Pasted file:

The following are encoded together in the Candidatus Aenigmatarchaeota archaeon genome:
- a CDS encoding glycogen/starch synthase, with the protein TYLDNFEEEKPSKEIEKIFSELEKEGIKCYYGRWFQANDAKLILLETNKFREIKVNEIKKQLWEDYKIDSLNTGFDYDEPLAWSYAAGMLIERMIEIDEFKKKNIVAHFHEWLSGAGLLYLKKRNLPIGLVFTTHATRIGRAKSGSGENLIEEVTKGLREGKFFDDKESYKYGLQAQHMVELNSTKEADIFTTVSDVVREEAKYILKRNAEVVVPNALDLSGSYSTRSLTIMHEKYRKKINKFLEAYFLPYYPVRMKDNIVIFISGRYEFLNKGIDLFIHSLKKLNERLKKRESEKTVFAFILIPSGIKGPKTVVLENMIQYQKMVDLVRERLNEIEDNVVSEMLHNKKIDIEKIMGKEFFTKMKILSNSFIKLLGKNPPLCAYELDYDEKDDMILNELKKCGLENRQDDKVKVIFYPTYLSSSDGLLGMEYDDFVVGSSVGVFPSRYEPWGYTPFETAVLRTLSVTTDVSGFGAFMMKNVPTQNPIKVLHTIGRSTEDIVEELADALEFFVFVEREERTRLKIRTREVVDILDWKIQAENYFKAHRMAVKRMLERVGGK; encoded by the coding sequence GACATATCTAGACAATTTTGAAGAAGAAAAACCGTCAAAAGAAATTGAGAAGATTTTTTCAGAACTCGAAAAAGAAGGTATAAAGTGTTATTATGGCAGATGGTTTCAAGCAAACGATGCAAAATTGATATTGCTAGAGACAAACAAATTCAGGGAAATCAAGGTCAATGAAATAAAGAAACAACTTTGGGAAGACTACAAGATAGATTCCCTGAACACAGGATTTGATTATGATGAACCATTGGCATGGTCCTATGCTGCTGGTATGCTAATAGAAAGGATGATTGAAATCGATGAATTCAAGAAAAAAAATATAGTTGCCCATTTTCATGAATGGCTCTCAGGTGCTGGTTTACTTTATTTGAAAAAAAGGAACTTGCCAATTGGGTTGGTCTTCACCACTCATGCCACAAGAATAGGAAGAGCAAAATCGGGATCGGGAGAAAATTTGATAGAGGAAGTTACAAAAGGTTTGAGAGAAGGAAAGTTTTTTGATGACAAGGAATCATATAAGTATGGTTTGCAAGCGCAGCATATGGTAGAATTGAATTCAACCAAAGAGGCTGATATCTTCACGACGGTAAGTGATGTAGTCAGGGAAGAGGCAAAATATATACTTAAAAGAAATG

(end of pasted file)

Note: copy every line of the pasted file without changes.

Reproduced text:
The following are encoded together in the Candidatus Aenigmatarchaeota archaeon genome:
- a CDS encoding glycogen/starch synthase, with the protein TYLDNFEEEKPSKEIEKIFSELEKEGIKCYYGRWFQANDAKLILLETNKFREIKVNEIKKQLWEDYKIDSLNTGFDYDEPLAWSYAAGMLIERMIEIDEFKKKNIVAHFHEWLSGAGLLYLKKRNLPIGLVFTTHATRIGRAKSGSGENLIEEVTKGLREGKFFDDKESYKYGLQAQHMVELNSTKEADIFTTVSDVVREEAKYILKRNAEVVVPNALDLSGSYSTRSLTIMHEKYRKKINKFLEAYFLPYYPVRMKDNIVIFISGRYEFLNKGIDLFIHSLKKLNERLKKRESEKTVFAFILIPSGIKGPKTVVLENMIQYQKMVDLVRERLNEIEDNVVSEMLHNKKIDIEKIMGKEFFTKMKILSNSFIKLLGKNPPLCAYELDYDEKDDMILNELKKCGLENRQDDKVKVIFYPTYLSSSDGLLGMEYDDFVVGSSVGVFPSRYEPWGYTPFETAVLRTLSVTTDVSGFGAFMMKNVPTQNPIKVLHTIGRSTEDIVEELADALEFFVFVEREERTRLKIRTREVVDILDWKIQAENYFKAHRMAVKRMLERVGGK; encoded by the coding sequence GACATATCTAGACAATTTTGAAGAAGAAAAACCGTCAAAAGAAATTGAGAAGATTTTTTCAGAACTCGAAAAAGAAGGTATAAAGTGTTATTATGGCAGATGGTTTCAAGCAAACGATGCAAAATTGATATTGCTAGAGACAAACAAATTCAGGGAAATCAAGGTCAATGAAATAAAGAAACAACTTTGGGAAGACTACAAGATAGATTCCCTGAACACAGGATTTGATTATGATGAACCATTGGCATGGTCCTATGCTGCTGGTATGCTAATAGAAAGGATGATTGAAATCGATGAATTCAAGAAAAAAAATATAGTTGCCCATTTTCATGAATGGCTCTCAGGTGCTGGTTTACTTTATTTGAAAAAAAGGAACTTGCCAATTGGGTTGGTCTTCACCACTCATGCCACAAGAATAGGAAGAGCAAAATCGGGATCGGGAGAAAATTTGATAGAGGAAGTTACAAAAGGTTTGAGAGAAGGAAAGTTTTTTGATGACAAGGAATCATATAAGTATGGTTTGCAAGCGCAGCATATGGTAGAATTGAATTCAACCAAAGAGGCTGATATCTTCACGACGGTAAGTGATGTAGTCAGGGAAGAGGCAAAATATATACTTAAAAGAAATG